Un paso hacia adelante, y otro hacia atrás (One step forward, one step back)

Latinos and Schooling in the 1980s and 1990s
  • Victoria-María MacDonald


The tumultuous decades of the 1960s and 1970s resulted in important legislative, judicial, and institutional changes impacting the Latino educational experience. The 1968 Bilingual Education Act and subsequent U.S. Supreme Court rulings like Lau v. Nichols (1974) provided federal recognition and reinforcement of the rights of English-language learners. Latino college students entered universities that had established centers for the study of Mexican American and Puerto Rican history and culture. A new generation of Latino scholars broadened the discourse on race and education to include a previously overlooked Latino population. At the close of the 1970s, however, the United States was still recovering from the economic and political consequences of the prolonged and costly Vietnam War. Economic stagnation and further political disillusionment accompanying the Watergate scandal appeared to stall the momentum of the Civil Rights era. At this tenuous juncture in American history, waves of Latino immigrants from both familiar points of origin (Cuba and Mexico) and newer sources (Central America, Latin America, and the Caribbean) transformed the demographic composition of our nation.3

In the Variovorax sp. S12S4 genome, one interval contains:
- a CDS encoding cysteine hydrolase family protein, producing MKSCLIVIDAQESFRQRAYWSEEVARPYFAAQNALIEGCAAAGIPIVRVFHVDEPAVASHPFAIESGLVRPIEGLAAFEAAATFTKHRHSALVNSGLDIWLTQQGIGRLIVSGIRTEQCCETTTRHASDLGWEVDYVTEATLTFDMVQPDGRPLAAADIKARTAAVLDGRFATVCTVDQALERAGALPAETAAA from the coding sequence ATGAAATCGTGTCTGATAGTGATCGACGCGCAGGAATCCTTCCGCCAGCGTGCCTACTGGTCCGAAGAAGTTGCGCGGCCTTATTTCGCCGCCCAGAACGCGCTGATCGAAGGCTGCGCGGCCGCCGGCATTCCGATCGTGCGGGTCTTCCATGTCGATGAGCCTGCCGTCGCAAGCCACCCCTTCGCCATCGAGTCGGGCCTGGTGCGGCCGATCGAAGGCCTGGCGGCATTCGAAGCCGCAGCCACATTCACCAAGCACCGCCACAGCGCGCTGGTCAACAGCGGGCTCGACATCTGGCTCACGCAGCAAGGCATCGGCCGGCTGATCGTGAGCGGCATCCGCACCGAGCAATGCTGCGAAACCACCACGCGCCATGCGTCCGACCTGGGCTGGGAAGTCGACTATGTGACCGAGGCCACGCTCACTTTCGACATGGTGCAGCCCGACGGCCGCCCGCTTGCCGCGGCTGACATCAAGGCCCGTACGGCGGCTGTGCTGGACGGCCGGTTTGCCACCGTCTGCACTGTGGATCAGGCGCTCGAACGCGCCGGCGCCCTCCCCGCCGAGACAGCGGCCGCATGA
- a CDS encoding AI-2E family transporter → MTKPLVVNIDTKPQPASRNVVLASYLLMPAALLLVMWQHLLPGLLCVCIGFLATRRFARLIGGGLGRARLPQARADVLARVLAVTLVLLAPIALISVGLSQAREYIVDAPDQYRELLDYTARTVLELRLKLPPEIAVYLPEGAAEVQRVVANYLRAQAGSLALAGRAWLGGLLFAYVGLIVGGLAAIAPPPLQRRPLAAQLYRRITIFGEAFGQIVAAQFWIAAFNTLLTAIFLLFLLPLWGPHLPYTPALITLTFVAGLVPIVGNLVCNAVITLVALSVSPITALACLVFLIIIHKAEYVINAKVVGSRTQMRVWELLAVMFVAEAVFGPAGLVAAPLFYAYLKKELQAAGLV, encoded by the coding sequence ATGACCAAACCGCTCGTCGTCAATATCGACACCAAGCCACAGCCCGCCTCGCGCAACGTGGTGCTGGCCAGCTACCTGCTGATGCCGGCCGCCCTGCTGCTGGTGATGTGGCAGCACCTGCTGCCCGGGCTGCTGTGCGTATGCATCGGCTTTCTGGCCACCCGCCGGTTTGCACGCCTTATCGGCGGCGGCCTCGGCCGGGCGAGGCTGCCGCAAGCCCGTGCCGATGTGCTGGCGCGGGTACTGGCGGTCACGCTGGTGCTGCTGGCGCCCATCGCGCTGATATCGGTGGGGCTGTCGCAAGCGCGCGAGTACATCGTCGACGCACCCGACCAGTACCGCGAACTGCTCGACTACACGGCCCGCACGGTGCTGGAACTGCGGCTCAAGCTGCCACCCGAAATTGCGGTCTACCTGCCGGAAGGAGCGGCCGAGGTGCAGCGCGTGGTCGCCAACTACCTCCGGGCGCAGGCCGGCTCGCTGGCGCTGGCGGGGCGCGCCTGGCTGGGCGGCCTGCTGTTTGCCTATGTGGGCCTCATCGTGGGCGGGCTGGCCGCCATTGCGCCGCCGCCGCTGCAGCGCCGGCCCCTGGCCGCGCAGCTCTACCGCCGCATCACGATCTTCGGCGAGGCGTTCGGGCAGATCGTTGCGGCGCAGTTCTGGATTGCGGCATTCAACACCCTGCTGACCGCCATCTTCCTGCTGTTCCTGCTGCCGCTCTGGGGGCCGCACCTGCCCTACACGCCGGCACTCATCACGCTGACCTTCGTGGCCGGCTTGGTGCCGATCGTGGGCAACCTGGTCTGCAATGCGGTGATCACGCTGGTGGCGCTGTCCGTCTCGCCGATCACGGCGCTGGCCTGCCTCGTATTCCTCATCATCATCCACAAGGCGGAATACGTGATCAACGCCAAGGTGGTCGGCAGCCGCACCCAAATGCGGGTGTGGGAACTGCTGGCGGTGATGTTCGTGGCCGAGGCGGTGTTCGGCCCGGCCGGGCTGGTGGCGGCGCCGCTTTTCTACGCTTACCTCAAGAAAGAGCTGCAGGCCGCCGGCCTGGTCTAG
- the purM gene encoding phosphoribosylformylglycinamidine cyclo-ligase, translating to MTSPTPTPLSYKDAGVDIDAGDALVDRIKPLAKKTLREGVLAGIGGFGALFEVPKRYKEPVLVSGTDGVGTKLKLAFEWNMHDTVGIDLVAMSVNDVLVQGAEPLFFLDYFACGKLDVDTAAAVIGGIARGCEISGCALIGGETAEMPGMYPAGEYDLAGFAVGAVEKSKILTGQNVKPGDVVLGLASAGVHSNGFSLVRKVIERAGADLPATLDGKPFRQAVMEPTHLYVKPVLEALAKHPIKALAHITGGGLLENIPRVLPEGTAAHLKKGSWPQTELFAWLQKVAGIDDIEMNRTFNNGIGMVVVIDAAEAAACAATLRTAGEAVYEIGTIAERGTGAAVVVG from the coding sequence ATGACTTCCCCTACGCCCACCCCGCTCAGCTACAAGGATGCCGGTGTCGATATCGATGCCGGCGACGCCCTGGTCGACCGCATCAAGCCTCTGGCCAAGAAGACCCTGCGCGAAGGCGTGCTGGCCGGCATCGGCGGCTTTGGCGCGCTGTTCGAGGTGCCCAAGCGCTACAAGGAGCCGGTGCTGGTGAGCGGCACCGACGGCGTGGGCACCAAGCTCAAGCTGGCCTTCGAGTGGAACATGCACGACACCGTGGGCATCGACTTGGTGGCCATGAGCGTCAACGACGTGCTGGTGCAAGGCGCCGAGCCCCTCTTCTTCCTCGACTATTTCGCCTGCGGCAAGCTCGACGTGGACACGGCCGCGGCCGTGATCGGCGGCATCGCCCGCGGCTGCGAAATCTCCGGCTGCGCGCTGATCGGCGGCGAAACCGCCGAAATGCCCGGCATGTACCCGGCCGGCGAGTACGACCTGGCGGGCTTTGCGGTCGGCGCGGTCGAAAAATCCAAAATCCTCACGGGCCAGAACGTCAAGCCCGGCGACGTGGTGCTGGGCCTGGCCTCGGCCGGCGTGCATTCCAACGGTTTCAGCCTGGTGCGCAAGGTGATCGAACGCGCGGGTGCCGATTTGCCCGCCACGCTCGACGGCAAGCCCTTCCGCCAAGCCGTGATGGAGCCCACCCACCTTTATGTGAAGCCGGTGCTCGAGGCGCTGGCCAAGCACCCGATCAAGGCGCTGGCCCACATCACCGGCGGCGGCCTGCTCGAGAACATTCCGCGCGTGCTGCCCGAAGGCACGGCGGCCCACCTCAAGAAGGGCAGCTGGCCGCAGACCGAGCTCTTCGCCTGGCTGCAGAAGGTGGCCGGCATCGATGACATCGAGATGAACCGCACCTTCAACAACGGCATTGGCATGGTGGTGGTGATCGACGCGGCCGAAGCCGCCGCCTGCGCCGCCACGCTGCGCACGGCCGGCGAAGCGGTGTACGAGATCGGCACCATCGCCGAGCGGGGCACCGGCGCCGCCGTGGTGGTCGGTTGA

School District English Language Learner Bilingual Education Latino Immigrant Fourteenth Amendment 
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© Victoria-María MacDonald 2004

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  • Victoria-María MacDonald

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